Choosing a Survival Blanket

There are several different types of blankets that are suitable for prepping and survival purposes. Which type you choose depends on a number of factors: warmth, size and weight, suitability for outdoor use, and cost. You can spend under $10 or over $100 for a survival blanket, so price is an important factor. Let’s start with the least expensive options.

Aluminized Mylar

Mylar is a tough clear plastic, usually a few mm thick. When it is coated with a thin layer of aluminum, the combination is a tough reflective material that helps retain body heat by reflecting heat back to your body. This type of blanket is often called a “space blanket”, but it is very un-blanket-like. The material is very thin and waterproof, but not soft or warm to the touch.

Pros: aluminized Mylar is very inexpensive: under $10 for more than one “blanket”. It is thin and lightweight, so it does not take up much room in a survival kit or backpack. This material has proven to be effective at helping to retain body heat. It is sometimes even used in medical applications to keep patients warm.

Cons: It is thin, rips easily, does not conform well to the contours of the body. Cold air can get between the space blanket and your body. Aluminized Mylar is also flammable; do NOT use near a campfire or any open flame.

Aluminized Tarp

This version of a space blanket uses the same type of material found in plastic tarps, but with a layer of aluminum for reflectivity. So this would be the high-end version of space blanket. But the cost is reasonable, around $20. It rips much less easily, and has the same ability to reflect body heat as the Mylar version. It can also be used to make an impromptu shelter, or to place over damp ground for sitting or camping.

Pros: This product has all the advantages of aluminized Mylar, except that it is more bulky and heavy. Only get the aluminized Mylar if space and weight are at a premium. Very durable, multiple uses.

Cons: Like all space blankets, it does not conform to the contours of the body, and cold air can get between the blanket and your body. It is not soft or warm to the touch. Flammable.

Wool Blankets

Caveat Emptor — let the buyer beware! The quality of wool blankets that you can buy online is extremely variable. Some military surplus blankets have been stored in moth balls for years. Some wool blankets are made from “reprocessed” wool fibers. Other wool blankets are only 50% or 70% wool, and the rest synthetic. Prices vary from around $20 to over $200.00.

My advice: Avoid military surplus and recycled fiber wool blankets. These are less expensive, but also lower quality. You want “virgin wool” meaning new fibers. The best quality wool is merino wool or alpaca wool, but these types of blankets are expensive. I don’t think a survival blanket needs to be bedroom quality. It’s more in the realm of a camping blanket. I think you’ll need to pay around $50 to $60 for the better quality 100% wool blankets.

Pros: wool is naturally fire resistant (but not necessarily so when combined with synthetic fibers). Wool is warmer than cotton. You could always throw a space blanket over a wool blanket for extra warmth.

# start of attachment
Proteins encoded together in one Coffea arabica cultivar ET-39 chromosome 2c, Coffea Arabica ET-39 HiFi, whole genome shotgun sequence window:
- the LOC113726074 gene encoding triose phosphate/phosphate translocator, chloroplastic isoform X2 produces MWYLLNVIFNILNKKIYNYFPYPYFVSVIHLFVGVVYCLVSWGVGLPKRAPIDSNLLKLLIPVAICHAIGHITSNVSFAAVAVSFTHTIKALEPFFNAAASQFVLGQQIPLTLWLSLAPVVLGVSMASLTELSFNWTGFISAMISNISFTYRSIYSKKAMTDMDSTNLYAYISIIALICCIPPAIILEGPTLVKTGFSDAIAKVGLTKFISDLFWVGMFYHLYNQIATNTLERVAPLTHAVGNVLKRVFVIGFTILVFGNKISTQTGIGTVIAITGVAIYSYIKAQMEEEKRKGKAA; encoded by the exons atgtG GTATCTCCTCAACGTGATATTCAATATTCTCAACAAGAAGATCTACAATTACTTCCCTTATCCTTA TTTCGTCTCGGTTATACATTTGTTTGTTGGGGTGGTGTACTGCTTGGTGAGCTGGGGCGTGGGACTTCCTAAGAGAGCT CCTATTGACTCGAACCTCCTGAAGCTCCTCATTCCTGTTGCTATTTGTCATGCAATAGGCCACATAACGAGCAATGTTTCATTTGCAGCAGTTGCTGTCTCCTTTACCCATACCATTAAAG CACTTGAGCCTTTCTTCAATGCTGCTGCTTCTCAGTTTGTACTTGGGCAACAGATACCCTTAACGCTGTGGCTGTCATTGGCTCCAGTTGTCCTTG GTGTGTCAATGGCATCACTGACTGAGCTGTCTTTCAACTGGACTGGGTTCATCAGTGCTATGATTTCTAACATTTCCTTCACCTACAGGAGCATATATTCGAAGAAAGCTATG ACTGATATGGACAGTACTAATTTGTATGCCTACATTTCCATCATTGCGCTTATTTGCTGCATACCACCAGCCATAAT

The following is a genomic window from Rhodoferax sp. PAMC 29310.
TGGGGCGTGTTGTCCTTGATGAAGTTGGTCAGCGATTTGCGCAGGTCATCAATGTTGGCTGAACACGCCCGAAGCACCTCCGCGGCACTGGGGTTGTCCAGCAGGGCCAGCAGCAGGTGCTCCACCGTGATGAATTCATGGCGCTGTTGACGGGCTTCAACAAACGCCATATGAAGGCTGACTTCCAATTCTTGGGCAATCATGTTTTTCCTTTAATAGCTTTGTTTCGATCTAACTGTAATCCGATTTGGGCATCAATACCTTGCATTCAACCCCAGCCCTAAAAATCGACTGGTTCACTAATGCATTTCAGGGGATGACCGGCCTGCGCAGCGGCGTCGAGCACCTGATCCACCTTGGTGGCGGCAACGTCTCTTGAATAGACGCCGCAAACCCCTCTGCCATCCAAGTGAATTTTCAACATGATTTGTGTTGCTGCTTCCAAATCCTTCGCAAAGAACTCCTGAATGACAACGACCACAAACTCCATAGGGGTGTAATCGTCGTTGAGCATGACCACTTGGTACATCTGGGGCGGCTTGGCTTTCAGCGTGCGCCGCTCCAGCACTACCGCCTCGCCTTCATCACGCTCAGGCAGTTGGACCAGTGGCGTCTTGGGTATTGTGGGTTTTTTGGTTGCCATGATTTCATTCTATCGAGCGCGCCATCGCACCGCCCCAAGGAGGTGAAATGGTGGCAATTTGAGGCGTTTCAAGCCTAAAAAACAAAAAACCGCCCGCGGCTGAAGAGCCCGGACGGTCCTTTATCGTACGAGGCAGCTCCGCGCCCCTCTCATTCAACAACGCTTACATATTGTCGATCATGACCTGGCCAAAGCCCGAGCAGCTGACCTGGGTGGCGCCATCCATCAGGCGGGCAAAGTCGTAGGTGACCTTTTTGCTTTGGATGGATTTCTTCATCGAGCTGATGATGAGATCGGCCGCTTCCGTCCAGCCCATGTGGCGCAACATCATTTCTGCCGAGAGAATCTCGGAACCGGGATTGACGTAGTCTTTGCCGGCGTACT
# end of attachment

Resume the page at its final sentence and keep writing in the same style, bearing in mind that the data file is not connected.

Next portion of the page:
Cons: A good wool blanket is pricy; cheap ones have problems (smell, falling apart, too thin, not 100% wool). Any wool item can be itchy. A wool blanket is heavy and bulky. Also, you take your chances buying one online.

Polar Fleece

This material is one of the best synthetic insulations for clothing and blankets. It’s said to be a better insulator than wool by weight, but wool is fairly heavy. So gauging the effectiveness by weight is different than by thickness. And some fleece blankets are all too thin. Polar fleece is relatively inexpensive. A good wool blanket costs more than polar fleece; a lousy wool blanket costs less.

At the high end of the price spectrum for survival blankets is the Mambe “extreme” and “super extreme” fleece blankets. They are waterproof and windproof. They include a reflective lining, that works much the way that a space blanket does, but there is also a fleece layer for added warmth. The “super extreme” version has a reflective layer, a Primaloft layer, and a Polartec fleece layer.

Pros: Fleece is less expensive than a quality wool blanket, and warmer by weight. Quality fleece blankets are easy to find in stores and online. Quality wool blankets are harder to find.

Cons: The highest quality fleece extreme weather blankets are expensive. Fleece is not fire or flame resistant, like wool.

Survival blankets are useful at home, if the power goes out. They work during a bug-out situation, in the car or even camping somewhere. And they are good for emergencies, to keep an ill or injured person warm. I suggest getting at least one of the aluminized tarp versions, and then either a good quality wool blanket or the thickest fleece blanket you can find.

– Thoreau

One Response to Choosing a Survival Blanket

  1. My ultimate favorite survival blanket, is my government issued olive colored wool blanket. It’s now about 23 years old and still works as it should!